Protect Your Most Important Asset: Employees
Domestic violence affects the lives and compromises the safety of thousands of New Yorkers each day, with tragic, destructive and sometimes fatal results. In addition to taking a tremendous toll on the individuals it directly affects, domestic violence often spills over into the workplace, compromising the safety of both victims and co-workers. Domestic violence in the workplace creates many human resource concerns, including, but not limited to, lost productivity, increased health care costs, increased absenteeism and increased employee turnover.
Important Facts You Should Know:
- A 2005 national survey found that 21% of full-time employed adults were victims of domestic violence. 1
- Domestic violence victims lose nearly 8 million days of paid work annually - the equivalent of more than 32,000 full-time jobs - as a result of domestic violence.2
- Thirty-seven percent of women who experienced domestic violence reported that the abuse had an impact on their work in the form of lateness, missed work, keeping a job, or career promotions.3
- In one study of batterers, 41% had job performance problems and 48 % had difficulty concentrating on the job as a result of their abusive behaviors.4
- At least one million women and 371,000 men are victims of stalking in the U.S. each year. Stalkers often follow the victim to the workplace.5
- Employers who fail to protect employees from the results of domestic violence at work may be liable.6 For more information view please refer to State and Federal regulations, at the OPDV website.
What You Can Do:
- Implement a Domestic Violence Workplace Policy. A sample
policy can be found at the OPDV website. The sample policy includes:
- Sample Language
- Guidelines for Employee Awareness
- Guidelines for Non-Discriminatory and Responsive Personnel Policies for Victimized Employees
- Workplace Safety Plans
- Accountability for Employees Who Are Offenders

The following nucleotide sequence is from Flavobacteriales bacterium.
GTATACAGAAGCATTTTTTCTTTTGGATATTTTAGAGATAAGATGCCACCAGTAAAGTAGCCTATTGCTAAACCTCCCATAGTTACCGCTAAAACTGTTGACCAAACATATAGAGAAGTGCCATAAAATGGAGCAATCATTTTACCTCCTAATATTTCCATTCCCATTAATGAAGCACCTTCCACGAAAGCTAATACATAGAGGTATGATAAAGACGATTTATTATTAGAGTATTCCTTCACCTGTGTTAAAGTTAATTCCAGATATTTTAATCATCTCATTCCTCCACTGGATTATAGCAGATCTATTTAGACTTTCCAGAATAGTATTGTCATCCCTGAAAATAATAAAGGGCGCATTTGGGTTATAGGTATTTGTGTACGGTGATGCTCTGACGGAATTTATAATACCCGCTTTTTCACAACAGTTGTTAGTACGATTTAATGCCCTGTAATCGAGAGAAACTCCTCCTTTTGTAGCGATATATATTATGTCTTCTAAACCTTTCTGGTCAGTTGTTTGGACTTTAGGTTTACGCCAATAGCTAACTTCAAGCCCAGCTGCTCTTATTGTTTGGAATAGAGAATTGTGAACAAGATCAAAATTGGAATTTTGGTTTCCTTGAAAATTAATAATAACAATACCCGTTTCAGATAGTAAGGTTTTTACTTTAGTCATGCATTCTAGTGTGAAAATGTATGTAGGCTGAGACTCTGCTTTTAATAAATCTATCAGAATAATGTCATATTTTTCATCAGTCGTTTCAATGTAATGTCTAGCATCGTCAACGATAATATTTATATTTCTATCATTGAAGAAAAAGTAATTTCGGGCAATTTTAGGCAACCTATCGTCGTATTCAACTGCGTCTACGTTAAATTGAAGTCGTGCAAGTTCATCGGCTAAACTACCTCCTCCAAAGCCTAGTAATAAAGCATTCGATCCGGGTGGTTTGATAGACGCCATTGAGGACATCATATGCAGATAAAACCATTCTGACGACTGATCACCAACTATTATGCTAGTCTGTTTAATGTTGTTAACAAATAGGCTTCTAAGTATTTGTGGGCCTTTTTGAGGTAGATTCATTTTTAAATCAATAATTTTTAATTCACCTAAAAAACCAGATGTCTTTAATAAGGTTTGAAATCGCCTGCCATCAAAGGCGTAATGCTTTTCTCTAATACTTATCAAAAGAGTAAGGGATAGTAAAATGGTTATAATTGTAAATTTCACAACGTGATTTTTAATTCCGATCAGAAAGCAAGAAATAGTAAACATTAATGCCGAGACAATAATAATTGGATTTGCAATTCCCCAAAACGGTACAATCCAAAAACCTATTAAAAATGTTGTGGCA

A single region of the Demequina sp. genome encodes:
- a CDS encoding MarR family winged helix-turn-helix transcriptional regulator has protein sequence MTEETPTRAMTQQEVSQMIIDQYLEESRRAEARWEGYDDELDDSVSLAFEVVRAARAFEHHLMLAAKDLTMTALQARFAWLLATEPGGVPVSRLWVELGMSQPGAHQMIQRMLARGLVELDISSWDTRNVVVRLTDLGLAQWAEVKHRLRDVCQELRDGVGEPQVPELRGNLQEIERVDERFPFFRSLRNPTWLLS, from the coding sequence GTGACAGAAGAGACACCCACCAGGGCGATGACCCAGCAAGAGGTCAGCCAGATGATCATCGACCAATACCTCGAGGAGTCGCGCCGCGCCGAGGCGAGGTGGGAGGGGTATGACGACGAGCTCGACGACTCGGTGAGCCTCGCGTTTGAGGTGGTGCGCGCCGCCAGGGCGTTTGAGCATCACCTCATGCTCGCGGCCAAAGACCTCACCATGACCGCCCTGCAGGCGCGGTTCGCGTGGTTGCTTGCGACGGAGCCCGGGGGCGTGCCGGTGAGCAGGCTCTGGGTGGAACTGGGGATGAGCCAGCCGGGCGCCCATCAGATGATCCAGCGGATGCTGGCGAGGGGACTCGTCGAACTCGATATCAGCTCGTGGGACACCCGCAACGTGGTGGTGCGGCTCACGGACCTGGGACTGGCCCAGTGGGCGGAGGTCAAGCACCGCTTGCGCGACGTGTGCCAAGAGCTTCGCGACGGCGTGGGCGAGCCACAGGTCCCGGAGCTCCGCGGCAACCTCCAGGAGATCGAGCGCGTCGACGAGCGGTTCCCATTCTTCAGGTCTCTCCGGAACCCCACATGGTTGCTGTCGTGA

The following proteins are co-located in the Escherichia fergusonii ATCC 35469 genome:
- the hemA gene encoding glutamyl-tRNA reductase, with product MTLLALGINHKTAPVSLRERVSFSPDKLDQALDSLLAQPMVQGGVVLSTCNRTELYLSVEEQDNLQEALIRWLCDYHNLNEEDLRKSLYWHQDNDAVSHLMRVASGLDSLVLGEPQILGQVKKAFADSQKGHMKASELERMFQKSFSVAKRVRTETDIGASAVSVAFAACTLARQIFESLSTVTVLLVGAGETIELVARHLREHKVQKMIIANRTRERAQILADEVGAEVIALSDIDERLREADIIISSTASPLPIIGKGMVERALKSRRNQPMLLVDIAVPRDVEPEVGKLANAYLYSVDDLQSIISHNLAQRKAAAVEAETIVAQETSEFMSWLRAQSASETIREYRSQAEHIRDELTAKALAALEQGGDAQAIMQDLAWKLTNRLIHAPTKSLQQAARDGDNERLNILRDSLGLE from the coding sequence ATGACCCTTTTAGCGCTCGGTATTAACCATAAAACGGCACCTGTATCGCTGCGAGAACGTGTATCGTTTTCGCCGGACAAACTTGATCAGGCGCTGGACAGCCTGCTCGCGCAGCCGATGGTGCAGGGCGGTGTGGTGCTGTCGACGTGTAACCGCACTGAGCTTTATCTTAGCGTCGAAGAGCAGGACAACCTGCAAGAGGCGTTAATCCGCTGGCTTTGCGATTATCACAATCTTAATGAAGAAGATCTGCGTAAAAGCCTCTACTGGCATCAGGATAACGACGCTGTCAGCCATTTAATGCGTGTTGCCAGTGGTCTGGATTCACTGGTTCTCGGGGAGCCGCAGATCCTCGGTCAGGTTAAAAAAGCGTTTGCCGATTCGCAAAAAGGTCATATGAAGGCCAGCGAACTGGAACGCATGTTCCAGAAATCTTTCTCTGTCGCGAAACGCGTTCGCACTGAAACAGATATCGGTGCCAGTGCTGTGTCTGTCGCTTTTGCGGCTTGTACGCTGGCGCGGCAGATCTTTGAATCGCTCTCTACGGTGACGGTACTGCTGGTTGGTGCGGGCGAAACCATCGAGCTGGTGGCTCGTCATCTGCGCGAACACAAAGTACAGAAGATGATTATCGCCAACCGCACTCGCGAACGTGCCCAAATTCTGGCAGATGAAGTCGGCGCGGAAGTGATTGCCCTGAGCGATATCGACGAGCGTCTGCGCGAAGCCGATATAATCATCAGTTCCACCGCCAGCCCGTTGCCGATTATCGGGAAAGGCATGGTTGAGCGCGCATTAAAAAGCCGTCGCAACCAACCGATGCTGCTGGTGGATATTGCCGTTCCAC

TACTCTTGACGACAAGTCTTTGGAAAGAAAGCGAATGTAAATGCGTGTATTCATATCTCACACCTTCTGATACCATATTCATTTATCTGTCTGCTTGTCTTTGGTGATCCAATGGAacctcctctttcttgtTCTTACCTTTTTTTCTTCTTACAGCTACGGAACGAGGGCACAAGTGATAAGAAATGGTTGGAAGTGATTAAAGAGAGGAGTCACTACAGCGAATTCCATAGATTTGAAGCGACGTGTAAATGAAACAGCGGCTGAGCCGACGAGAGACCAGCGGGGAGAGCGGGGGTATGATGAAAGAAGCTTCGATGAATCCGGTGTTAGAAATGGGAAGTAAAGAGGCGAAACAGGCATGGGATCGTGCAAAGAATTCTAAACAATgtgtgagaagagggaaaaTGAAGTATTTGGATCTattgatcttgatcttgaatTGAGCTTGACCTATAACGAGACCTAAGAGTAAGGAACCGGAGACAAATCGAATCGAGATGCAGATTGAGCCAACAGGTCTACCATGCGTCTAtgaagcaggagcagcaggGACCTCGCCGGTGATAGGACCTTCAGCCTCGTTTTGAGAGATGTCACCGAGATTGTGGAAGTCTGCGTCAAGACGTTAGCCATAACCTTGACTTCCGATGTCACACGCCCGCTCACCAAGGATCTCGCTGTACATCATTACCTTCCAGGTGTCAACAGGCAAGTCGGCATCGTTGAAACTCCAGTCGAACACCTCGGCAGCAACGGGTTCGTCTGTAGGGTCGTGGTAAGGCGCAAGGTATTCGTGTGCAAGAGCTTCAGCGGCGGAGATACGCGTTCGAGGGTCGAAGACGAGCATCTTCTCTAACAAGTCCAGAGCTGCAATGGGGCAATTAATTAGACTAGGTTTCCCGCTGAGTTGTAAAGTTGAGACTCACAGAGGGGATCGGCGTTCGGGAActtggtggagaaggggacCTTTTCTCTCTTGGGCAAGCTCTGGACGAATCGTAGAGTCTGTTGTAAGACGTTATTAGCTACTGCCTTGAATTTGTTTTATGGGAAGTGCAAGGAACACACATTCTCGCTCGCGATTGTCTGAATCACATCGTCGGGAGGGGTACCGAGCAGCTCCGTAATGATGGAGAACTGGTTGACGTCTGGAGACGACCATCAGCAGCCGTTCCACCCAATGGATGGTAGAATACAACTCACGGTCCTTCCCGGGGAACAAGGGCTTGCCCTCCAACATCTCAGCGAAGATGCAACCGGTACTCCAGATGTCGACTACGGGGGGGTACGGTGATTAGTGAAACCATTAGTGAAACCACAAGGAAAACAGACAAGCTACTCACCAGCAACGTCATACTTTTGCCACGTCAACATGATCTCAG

- Provisions Regarding Firearms
- Training, and
- Management/Supervisory Responsibility
- Provide training to managers and supervisors on recognizing and responding to domestic violence in the workplace. In addition, all staff should be made aware of your company's domestic violence policy.
- Respond to all reported threats of violence and reports of harassment.
- Make informational materials on domestic violence available.
- Let employees know they will not lose their job simply for disclosing that they are victims of domestic violence.
For More Information
If you need assistance on addressing domestic violence in the workplace, the New York State Office for the Prevention of Domestic Violence (OPDV) is available to provide technical assistance with policy and training to all public and private businesses/agencies in New York State. Contact firstname.lastname@example.org for further information. Visit OPDV's Workplace web page.
- Corporate Alliance to End Partner Violence. 2005 National Telephone Survey. Internet on-line. (September 13, 2007).
- Bureau of Labor Statistics. The Survey of Workplace Violence Prevention. October, 2006.
- EDK Associates for The Body Shop. The Many Faces of Domestic Violence and Its Impact on the Workplace. New York. 1997.
- Maine Department of Labor. Impact of Domestic Violence Offenders on Occupational Safety & Health A Pilot Study. 2004.
- U.S. Department of Justice, National Institute of Justice. Full Report of the Prevalence, Incidence and Consequences of Violence Against Women. November, 2000. NCJ-183781.
- Burke, Donald. "When Employees are Vulnerable, Employers are, Too", National Law Journal, January 17, 2000.